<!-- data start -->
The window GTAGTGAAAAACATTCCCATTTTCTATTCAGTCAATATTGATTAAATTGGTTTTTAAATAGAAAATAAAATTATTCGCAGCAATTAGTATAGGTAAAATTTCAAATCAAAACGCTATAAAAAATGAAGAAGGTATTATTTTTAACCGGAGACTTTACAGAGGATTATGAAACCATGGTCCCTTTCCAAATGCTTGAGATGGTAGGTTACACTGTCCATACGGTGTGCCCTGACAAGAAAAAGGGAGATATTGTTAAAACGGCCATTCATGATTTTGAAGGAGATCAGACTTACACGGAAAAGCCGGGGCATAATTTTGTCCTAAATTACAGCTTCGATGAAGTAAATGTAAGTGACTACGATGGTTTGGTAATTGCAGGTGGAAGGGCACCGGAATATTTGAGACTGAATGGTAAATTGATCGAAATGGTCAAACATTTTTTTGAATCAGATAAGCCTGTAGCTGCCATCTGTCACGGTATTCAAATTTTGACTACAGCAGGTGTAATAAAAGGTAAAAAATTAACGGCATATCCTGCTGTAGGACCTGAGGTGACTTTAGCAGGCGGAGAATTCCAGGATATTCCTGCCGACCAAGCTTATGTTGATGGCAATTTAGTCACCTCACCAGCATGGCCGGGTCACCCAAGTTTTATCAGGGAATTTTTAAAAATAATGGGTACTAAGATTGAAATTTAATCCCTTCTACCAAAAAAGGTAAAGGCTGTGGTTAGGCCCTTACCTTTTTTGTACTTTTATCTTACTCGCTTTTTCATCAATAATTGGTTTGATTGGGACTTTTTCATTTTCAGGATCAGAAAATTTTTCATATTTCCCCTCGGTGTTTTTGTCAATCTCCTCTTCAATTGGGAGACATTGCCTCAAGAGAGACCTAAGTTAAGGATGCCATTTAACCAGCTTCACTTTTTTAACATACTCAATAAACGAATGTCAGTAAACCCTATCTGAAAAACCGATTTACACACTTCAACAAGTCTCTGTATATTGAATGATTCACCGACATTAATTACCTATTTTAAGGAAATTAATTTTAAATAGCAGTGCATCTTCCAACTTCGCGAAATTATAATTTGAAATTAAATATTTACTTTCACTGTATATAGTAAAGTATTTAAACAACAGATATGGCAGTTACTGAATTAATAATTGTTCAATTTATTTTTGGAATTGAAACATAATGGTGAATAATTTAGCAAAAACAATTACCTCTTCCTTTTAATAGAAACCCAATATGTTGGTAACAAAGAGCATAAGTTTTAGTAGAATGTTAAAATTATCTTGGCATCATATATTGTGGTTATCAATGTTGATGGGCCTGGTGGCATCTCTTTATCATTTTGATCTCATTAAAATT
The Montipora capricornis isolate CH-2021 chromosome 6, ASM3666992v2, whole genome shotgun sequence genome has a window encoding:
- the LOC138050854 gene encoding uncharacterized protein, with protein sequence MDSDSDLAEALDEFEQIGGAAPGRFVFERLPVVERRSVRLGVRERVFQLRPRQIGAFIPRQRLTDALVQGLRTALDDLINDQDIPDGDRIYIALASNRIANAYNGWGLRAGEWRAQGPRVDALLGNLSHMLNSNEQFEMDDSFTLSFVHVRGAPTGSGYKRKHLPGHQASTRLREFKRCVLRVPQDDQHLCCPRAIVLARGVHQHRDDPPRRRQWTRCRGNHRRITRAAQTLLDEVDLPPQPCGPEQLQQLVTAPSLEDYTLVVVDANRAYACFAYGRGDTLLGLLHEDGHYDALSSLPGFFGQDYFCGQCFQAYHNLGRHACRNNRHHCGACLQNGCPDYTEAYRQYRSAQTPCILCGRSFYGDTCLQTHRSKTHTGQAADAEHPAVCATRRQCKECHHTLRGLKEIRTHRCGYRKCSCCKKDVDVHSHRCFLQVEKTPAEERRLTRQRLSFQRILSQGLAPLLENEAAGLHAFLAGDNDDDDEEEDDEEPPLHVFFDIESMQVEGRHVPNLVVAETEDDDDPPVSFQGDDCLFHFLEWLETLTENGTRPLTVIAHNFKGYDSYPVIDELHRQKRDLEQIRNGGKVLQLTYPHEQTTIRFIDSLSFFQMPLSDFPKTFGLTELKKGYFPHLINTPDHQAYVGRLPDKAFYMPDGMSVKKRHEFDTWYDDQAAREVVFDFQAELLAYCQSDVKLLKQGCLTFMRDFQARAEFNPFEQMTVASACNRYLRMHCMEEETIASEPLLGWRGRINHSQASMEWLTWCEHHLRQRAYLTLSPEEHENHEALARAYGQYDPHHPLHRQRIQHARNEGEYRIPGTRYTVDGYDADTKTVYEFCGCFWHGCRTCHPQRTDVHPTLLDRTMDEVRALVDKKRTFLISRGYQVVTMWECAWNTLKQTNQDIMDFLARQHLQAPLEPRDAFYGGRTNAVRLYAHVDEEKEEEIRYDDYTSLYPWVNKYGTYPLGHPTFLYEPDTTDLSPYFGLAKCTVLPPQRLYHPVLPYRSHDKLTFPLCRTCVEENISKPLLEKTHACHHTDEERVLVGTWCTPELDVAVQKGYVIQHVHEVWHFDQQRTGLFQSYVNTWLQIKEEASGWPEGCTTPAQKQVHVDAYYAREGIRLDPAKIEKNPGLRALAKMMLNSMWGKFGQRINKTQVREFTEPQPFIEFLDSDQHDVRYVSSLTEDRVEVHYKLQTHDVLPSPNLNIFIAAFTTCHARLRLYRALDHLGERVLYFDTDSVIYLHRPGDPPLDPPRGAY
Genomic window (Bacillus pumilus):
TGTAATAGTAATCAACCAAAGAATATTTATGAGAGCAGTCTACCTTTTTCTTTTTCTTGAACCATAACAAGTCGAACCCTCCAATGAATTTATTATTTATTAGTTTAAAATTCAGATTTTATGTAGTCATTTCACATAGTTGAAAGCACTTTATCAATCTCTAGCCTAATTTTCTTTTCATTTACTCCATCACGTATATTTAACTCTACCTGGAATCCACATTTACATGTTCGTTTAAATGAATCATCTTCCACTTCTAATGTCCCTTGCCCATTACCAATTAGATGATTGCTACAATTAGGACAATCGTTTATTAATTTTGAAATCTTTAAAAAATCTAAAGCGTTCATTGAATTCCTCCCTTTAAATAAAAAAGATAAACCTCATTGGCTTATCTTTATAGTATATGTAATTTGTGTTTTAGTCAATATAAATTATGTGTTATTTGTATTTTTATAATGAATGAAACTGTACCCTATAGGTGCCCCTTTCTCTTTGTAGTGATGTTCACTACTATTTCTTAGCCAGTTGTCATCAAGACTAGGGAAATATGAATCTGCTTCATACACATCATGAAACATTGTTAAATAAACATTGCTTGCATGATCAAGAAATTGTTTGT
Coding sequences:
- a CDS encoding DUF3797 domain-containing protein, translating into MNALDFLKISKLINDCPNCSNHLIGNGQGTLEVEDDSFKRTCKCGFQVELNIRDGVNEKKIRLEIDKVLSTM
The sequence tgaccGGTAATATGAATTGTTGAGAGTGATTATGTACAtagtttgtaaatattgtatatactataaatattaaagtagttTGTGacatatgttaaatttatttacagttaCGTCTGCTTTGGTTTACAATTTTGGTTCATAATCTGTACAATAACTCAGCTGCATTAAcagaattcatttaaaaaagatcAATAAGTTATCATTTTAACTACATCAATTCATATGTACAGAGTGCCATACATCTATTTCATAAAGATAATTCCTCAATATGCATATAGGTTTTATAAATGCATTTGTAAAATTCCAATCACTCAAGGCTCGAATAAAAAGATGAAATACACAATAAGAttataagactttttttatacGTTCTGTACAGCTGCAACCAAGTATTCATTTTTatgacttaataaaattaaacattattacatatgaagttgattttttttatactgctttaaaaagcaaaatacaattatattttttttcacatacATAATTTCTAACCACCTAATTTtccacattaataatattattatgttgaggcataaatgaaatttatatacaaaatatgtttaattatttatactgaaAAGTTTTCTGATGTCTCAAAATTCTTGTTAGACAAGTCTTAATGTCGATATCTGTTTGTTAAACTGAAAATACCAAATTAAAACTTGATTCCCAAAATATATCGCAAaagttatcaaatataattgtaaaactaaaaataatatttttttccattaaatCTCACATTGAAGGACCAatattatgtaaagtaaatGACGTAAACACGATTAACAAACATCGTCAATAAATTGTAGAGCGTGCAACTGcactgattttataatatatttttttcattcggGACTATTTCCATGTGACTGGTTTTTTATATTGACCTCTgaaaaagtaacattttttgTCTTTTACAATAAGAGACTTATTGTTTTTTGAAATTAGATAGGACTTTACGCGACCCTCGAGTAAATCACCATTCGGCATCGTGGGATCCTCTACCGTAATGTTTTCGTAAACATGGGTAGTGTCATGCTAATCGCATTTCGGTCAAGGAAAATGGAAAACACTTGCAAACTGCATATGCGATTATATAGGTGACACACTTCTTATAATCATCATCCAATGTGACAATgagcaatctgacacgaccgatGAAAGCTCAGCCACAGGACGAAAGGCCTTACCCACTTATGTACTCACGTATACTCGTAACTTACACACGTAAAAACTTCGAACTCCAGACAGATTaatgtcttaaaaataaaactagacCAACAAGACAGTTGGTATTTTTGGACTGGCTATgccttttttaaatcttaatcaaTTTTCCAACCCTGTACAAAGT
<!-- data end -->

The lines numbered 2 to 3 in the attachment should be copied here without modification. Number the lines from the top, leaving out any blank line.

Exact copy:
The Montipora capricornis isolate CH-2021 chromosome 6, ASM3666992v2, whole genome shotgun sequence genome has a window encoding:
- the LOC138050854 gene encoding uncharacterized protein, with protein sequence MDSDSDLAEALDEFEQIGGAAPGRFVFERLPVVERRSVRLGVRERVFQLRPRQIGAFIPRQRLTDALVQGLRTALDDLINDQDIPDGDRIYIALASNRIANAYNGWGLRAGEWRAQGPRVDALLGNLSHMLNSNEQFEMDDSFTLSFVHVRGAPTGSGYKRKHLPGHQASTRLREFKRCVLRVPQDDQHLCCPRAIVLARGVHQHRDDPPRRRQWTRCRGNHRRITRAAQTLLDEVDLPPQPCGPEQLQQLVTAPSLEDYTLVVVDANRAYACFAYGRGDTLLGLLHEDGHYDALSSLPGFFGQDYFCGQCFQAYHNLGRHACRNNRHHCGACLQNGCPDYTEAYRQYRSAQTPCILCGRSFYGDTCLQTHRSKTHTGQAADAEHPAVCATRRQCKECHHTLRGLKEIRTHRCGYRKCSCCKKDVDVHSHRCFLQVEKTPAEERRLTRQRLSFQRILSQGLAPLLENEAAGLHAFLAGDNDDDDEEEDDEEPPLHVFFDIESMQVEGRHVPNLVVAETEDDDDPPVSFQGDDCLFHFLEWLETLTENGTRPLTVIAHNFKGYDSYPVIDELHRQKRDLEQIRNGGKVLQLTYPHEQTTIRFIDSLSFFQMPLSDFPKTFGLTELKKGYFPHLINTPDHQAYVGRLPDKAFYMPDGMSVKKRHEFDTWYDDQAAREVVFDFQAELLAYCQSDVKLLKQGCLTFMRDFQARAEFNPFEQMTVASACNRYLRMHCMEEETIASEPLLGWRGRINHSQASMEWLTWCEHHLRQRAYLTLSPEEHENHEALARAYGQYDPHHPLHRQRIQHARNEGEYRIPGTRYTVDGYDADTKTVYEFCGCFWHGCRTCHPQRTDVHPTLLDRTMDEVRALVDKKRTFLISRGYQVVTMWECAWNTLKQTNQDIMDFLARQHLQAPLEPRDAFYGGRTNAVRLYAHVDEEKEEEIRYDDYTSLYPWVNKYGTYPLGHPTFLYEPDTTDLSPYFGLAKCTVLPPQRLYHPVLPYRSHDKLTFPLCRTCVEENISKPLLEKTHACHHTDEERVLVGTWCTPELDVAVQKGYVIQHVHEVWHFDQQRTGLFQSYVNTWLQIKEEASGWPEGCTTPAQKQVHVDAYYAREGIRLDPAKIEKNPGLRALAKMMLNSMWGKFGQRINKTQVREFTEPQPFIEFLDSDQHDVRYVSSLTEDRVEVHYKLQTHDVLPSPNLNIFIAAFTTCHARLRLYRALDHLGERVLYFDTDSVIYLHRPGDPPLDPPRGAY